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Bank and FIG Modeling

Developed for FIG-focused investment bankers, equity research analysts and corporate finance teams at banks, the bank modeling program guides trainees through a bank’s financial statements, unique drivers, and regulatory framework. Trainees then build a fully integrated financial statement model, a residual income (RI) model, and a dividend discount model (DDM) using Valley National Bank as a case study.

Course Manual and Modeling Samples

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WSP Course Manual

Bank Modeling Course Guide Sample

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WSP Course Manual

Bank Modeling Industry Primer Sample

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Sample Bank Modeling Template

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What You Will Learn

Section One: Building a bank forecast model

  • Build an advanced bank forecast model, projecting asset and liability balances, interest rates and spreads for key assets and liabilities, using industry best practices
  • Learn to effectively forecast the loan portfolio, investment securities, and deposits
  • Understand the modeling and forecasting of allowances for loan losses and net charge offs (NCOs)
  • Model regulatory constraints and analyze effects on leverage, capital ratios, and profitability
  • Forecast net interest income (NII), asset yields, funding costs and interest earning assets (IEA) and liabilities (IBL) using an approach that takes into account typical disclosure gaps, is internally consistent, and avoids common modeling pitfalls
  • Learn common forecast approaches for the non-interest income and expenses such as fees, and compensation
  • Identify the most appropriate “plugs” in a bank model to ensure the model balances, and address circular reference issues in the model

Section Two: Building a bank valuation model

  • Using the results derived from the forecast model, build a residual (excess returns) income model
  • Build an adjusted dividend discount model using the prevailing beset practices for banks (not the same as non-banks)
  • Analyze how regulatory capital constraints effect valuation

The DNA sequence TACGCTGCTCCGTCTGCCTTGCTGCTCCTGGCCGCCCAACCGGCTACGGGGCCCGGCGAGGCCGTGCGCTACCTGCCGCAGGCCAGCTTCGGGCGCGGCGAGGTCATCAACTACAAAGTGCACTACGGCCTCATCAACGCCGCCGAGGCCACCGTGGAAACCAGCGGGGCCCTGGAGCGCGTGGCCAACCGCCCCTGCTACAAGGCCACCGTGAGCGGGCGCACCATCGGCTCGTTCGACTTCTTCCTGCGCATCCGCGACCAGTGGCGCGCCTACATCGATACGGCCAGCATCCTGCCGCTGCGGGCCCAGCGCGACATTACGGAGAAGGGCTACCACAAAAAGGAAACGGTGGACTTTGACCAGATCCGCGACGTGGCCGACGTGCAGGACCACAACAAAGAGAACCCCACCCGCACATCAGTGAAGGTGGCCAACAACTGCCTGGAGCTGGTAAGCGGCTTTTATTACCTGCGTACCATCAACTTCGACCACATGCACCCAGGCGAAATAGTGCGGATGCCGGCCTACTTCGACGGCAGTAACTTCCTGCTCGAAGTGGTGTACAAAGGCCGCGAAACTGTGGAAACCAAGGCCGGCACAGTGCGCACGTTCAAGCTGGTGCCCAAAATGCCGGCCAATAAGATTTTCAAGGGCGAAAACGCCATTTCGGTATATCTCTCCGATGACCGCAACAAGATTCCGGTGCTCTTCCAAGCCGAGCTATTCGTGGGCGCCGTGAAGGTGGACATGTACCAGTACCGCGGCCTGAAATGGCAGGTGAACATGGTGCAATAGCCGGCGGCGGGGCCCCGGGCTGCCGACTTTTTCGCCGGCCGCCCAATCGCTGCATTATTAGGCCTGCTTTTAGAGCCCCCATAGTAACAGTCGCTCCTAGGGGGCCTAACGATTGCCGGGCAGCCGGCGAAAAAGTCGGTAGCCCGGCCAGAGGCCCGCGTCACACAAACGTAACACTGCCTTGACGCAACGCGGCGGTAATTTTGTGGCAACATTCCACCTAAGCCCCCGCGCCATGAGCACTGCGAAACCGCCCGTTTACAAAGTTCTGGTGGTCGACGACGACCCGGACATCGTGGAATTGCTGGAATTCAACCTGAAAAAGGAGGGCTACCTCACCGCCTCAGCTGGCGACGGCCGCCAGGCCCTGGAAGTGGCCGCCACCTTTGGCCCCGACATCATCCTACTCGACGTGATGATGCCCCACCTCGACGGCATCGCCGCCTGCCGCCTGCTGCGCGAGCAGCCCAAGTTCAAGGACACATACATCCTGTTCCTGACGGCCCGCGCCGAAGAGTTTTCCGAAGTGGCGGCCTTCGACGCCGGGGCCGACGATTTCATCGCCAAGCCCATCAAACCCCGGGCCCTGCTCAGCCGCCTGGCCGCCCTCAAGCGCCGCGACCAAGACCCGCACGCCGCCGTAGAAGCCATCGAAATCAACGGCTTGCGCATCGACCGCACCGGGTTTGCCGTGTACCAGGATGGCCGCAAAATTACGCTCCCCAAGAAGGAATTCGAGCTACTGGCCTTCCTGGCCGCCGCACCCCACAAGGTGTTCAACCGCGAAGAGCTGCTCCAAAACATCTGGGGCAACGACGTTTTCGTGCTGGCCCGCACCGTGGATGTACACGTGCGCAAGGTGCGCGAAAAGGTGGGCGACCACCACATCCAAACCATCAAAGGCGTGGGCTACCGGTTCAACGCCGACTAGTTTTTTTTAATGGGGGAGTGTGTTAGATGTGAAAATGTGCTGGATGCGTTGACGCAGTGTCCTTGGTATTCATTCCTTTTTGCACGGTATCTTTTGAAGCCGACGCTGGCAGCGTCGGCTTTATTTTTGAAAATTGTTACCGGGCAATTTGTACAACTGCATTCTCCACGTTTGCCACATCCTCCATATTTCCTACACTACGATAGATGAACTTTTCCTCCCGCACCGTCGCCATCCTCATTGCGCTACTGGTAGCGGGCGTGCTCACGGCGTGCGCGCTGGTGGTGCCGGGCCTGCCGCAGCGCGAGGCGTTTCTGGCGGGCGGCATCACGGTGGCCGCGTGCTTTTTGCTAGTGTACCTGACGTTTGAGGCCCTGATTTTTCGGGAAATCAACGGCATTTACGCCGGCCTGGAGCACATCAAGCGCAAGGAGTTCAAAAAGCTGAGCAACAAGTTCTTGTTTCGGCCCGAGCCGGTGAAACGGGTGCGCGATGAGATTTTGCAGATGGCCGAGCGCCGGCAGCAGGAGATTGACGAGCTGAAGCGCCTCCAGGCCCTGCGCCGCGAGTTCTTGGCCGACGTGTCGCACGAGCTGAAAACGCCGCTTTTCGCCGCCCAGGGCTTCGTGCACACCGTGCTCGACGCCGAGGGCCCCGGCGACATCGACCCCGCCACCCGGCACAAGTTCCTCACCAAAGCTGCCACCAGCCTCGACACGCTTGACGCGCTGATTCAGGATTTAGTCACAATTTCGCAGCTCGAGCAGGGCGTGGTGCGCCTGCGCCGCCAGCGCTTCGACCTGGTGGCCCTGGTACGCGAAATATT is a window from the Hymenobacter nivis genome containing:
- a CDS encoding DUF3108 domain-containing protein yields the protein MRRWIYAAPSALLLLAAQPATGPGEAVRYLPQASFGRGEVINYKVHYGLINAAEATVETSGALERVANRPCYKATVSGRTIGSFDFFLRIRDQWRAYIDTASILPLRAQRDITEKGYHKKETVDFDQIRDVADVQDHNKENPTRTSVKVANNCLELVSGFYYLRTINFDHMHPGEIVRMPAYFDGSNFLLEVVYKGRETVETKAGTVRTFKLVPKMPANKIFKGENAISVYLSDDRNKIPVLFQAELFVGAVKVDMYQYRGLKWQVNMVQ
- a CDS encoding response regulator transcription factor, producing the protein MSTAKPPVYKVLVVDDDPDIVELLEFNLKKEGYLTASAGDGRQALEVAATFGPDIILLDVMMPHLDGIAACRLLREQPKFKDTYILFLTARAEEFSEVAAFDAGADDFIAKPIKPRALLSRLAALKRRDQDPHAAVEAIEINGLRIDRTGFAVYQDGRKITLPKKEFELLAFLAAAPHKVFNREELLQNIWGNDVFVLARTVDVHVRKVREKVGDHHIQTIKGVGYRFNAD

• Develop assumptions about return on equity (ROE), risk weight assets (RWA), cost of equity, and minimal capital ratio that are internally consistent for a multiple stage model
  • Compare the other valuation approaches such as comps and DCF and identify strengths and limitations of each approach

Bank Modeling Highlights


  1. Real World “On the Job” Investment Banking Training

    The Bank Modeling Self Study Program bridges the gap between academics and the real world to equip industry professionals with the practical financial skill set they need on the job. The program utilizes a case study format, as students follow their tutorial guide alongside the Excel model templates, and are directed to the appropriate external documents (SEC filings, research reports, etc.) in order to build complex O&G Financial & Valuation models the way they would on the job.


  2. Support Center

    Upon enrollment, students gain 24-month free access to Wall Street Prep’s Online Support Center, where they receive answers to questions, free downloads, and important updates.


  3. CFA Institute PD Credits

    Wall Street Prep is registered with CFA Institute as an Approved Provider of professional development programs. This program is eligible for 35 PD credit hours as granted by CFA Institute.


  4. Boost Add-In for Excel

    Free Access to Boost, an all-in-one suite of time-saving tools designed for people who build financial models in Excel. Key features include: Easily assign custom shortcuts to all of Boost’s features; Easily understand long formulas with the powerful ‘Precedents’ and ‘Dependents’ Tool; A fully functioning classic 2003 menu (in ’07 and ’10 Excel); And much more!

Prerequisites

The course is self-paced and anyone is welcome to enroll. It does not assume a prior background in Bank and FIG Modeling. However, those who select this course should possess knowledge in:

  • Accounting: The program assumes a basic introductory knowledge of accounting (e.g. interaction of balance sheet, cash flow, and income statement). Students with no prior background in Accounting should enroll in the Accounting Crash Course.
  • Excel: Basic introductory Excel knowledge is highly recommended. Students with limited or no experience using Excel should enroll in the Excel Crash Course.
  • Financial Modeling: Some basic financial modeling experience is presumed in this course.  If you have never built financial models, consider enrolling in the Basic Package or Premium Package.